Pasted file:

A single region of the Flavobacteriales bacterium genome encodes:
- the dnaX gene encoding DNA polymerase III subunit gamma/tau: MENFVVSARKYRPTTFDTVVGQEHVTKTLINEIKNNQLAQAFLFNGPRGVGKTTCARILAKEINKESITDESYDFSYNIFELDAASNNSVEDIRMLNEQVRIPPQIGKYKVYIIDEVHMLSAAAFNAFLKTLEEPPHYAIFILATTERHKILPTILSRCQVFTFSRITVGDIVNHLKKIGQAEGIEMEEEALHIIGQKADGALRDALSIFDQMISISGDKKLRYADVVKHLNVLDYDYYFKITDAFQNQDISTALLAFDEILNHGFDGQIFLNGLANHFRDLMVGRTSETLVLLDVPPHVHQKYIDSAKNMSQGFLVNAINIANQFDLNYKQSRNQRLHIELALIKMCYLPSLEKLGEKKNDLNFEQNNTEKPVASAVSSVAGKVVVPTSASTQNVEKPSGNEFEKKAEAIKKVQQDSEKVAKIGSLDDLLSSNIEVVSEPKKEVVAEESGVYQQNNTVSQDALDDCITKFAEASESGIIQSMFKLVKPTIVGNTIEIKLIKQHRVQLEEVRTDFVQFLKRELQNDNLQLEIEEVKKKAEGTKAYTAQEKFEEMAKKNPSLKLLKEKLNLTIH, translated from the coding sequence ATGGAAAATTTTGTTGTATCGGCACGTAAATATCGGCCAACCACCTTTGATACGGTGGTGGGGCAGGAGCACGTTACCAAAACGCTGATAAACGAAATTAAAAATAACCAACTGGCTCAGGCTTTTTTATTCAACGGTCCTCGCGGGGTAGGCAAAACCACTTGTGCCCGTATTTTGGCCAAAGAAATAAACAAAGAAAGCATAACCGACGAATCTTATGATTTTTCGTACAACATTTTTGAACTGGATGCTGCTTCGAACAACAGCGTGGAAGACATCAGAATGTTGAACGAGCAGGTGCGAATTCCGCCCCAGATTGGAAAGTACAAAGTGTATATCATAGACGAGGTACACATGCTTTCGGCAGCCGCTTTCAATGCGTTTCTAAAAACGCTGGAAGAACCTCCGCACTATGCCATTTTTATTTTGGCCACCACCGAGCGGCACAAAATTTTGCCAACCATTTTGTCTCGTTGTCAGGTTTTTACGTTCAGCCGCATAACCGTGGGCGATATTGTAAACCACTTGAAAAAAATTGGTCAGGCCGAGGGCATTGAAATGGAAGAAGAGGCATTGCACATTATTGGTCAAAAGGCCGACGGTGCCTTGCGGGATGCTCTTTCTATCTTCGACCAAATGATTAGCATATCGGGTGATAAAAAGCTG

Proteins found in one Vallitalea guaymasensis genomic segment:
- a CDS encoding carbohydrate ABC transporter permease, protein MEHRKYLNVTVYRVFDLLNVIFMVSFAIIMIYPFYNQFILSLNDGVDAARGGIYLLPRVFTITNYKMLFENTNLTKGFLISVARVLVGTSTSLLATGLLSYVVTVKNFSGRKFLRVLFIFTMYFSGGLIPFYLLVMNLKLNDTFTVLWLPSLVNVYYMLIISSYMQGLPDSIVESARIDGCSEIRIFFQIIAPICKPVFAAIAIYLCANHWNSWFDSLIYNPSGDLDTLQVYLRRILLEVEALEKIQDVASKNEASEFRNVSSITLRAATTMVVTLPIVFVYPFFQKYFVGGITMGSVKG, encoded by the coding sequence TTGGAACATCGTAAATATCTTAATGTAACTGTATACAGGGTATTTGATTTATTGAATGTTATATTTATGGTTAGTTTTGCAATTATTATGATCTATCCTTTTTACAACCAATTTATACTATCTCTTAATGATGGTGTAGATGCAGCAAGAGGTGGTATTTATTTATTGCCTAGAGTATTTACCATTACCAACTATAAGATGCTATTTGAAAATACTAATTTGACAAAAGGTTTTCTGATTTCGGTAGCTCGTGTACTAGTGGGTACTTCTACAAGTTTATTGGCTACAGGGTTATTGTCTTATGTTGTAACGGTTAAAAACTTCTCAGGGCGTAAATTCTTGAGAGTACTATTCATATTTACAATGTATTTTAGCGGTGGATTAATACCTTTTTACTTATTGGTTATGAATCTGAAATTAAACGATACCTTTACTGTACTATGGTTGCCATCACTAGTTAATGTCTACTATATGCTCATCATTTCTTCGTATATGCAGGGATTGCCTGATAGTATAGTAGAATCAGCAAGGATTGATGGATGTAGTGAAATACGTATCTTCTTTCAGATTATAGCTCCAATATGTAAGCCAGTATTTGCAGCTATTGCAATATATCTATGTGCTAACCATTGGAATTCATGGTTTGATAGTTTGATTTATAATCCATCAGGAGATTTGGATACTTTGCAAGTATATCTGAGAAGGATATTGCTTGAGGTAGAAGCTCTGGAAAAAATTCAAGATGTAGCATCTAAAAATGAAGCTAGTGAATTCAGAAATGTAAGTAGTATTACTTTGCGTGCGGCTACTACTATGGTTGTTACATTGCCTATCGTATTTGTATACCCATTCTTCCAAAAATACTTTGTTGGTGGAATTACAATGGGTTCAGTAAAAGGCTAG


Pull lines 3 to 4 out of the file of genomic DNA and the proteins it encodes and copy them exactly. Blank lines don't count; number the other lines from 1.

Proteins found in one Vallitalea guaymasensis genomic segment:
- a CDS encoding carbohydrate ABC transporter permease, protein MEHRKYLNVTVYRVFDLLNVIFMVSFAIIMIYPFYNQFILSLNDGVDAARGGIYLLPRVFTITNYKMLFENTNLTKGFLISVARVLVGTSTSLLATGLLSYVVTVKNFSGRKFLRVLFIFTMYFSGGLIPFYLLVMNLKLNDTFTVLWLPSLVNVYYMLIISSYMQGLPDSIVESARIDGCSEIRIFFQIIAPICKPVFAAIAIYLCANHWNSWFDSLIYNPSGDLDTLQVYLRRILLEVEALEKIQDVASKNEASEFRNVSSITLRAATTMVVTLPIVFVYPFFQKYFVGGITMGSVKG, encoded by the coding sequence TTGGAACATCGTAAATATCTTAATGTAACTGTATACAGGGTATTTGATTTATTGAATGTTATATTTATGGTTAGTTTTGCAATTATTATGATCTATCCTTTTTACAACCAATTTATACTATCTCTTAATGATGGTGTAGATGCAGCAAGAGGTGGTATTTATTTATTGCCTAGAGTATTTACCATTACCAACTATAAGATGCTATTTGAAAATACTAATTTGACAAAAGGTTTTCTGATTTCGGTAGCTCGTGTACTAGTGGGTACTTCTACAAGTTTATTGGCTACAGGGTTATTGTCTTATGTTGTAACGGTTAAAAACTTCTCAGGGCGTAAATTCTTGAGAGTACTATTCATATTTACAATGTATTTTAGCGGTGGATTAATACCTTTTTACTTATTGGTTATGAATCTGAAATTAAACGATACCTTTACTGTACTATGGTTGCCATCACTAGTTAATGTCTACTATATGCTCATCATTTCTTCGTATATGCAGGGATTGCCTGATAGTATAGTAGAATCAGCAAGGATTGATGGATGTAGTGAAATACGTATCTTCTTTCAGATTATAGCTCCAATATGTAAGCCAGTATTTGCAGCTATTGCAATATATCTATGTGCTAACCATTGGAATTCATGGTTTGATAGTTTGATTTATAATCCATCAGGAGATTTGGATACTTTGCAAGTATATCTGAGAAGGATATTGCTTGAGGTAGAAGCTCTGGAAAAAATTCAAGATGTAGCATCTAAAAATGAAGCTAGTGAATTCAGAAATGTAAGTAGTATTACTTTGCGTGCGGCTACTACTATGGTTGTTACATTGCCTATCGTATTTGTATACCCATTCTTCCAAAAATACTTTGTTGGTGGAATTACAATGGGTTCAGTAAAAGGCTAG